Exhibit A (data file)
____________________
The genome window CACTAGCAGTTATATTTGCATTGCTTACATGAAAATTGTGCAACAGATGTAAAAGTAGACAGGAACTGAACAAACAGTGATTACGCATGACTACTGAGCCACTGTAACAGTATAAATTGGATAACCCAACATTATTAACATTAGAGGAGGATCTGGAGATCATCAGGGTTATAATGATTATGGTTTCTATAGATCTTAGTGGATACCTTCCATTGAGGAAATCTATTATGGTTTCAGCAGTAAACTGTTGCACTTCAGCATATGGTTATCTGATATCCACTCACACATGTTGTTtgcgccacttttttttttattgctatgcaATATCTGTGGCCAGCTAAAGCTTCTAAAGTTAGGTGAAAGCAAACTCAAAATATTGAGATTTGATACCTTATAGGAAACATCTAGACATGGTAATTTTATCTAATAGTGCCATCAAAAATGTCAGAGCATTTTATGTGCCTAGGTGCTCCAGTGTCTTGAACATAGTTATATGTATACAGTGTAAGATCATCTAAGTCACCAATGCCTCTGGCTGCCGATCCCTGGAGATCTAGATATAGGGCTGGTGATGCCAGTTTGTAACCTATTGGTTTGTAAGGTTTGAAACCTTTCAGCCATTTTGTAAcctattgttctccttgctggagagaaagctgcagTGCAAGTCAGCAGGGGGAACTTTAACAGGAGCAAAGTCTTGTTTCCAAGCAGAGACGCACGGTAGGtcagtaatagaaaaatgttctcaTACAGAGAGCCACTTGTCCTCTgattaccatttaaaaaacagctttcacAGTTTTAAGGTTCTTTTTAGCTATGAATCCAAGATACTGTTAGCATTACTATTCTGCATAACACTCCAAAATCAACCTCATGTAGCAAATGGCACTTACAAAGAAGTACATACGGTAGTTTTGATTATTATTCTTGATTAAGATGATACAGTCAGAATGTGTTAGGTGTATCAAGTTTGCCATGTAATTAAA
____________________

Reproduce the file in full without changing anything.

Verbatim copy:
The genome window CACTAGCAGTTATATTTGCATTGCTTACATGAAAATTGTGCAACAGATGTAAAAGTAGACAGGAACTGAACAAACAGTGATTACGCATGACTACTGAGCCACTGTAACAGTATAAATTGGATAACCCAACATTATTAACATTAGAGGAGGATCTGGAGATCATCAGGGTTATAATGATTATGGTTTCTATAGATCTTAGTGGATACCTTCCATTGAGGAAATCTATTATGGTTTCAGCAGTAAACTGTTGCACTTCAGCATATGGTTATCTGATATCCACTCACACATGTTGTTtgcgccacttttttttttattgctatgcaATATCTGTGGCCAGCTAAAGCTTCTAAAGTTAGGTGAAAGCAAACTCAAAATATTGAGATTTGATACCTTATAGGAAACATCTAGACATGGTAATTTTATCTAATAGTGCCATCAAAAATGTCAGAGCATTTTATGTGCCTAGGTGCTCCAGTGTCTTGAACATAGTTATATGTATACAGTGTAAGATCATCTAAGTCACCAATGCCTCTGGCTGCCGATCCCTGGAGATCTAGATATAGGGCTGGTGATGCCAGTTTGTAACCTATTGGTTTGTAAGGTTTGAAACCTTTCAGCCATTTTGTAAcctattgttctccttgctggagagaaagctgcagTGCAAGTCAGCAGGGGGAACTTTAACAGGAGCAAAGTCTTGTTTCCAAGCAGAGACGCACGGTAGGtcagtaatagaaaaatgttctcaTACAGAGAGCCACTTGTCCTCTgattaccatttaaaaaacagctttcacAGTTTTAAGGTTCTTTTTAGCTATGAATCCAAGATACTGTTAGCATTACTATTCTGCATAACACTCCAAAATCAACCTCATGTAGCAAATGGCACTTACAAAGAAGTACATACGGTAGTTTTGATTATTATTCTTGATTAAGATGATACAGTCAGAATGTGTTAGGTGTATCAAGTTTGCCATGTAATTAAA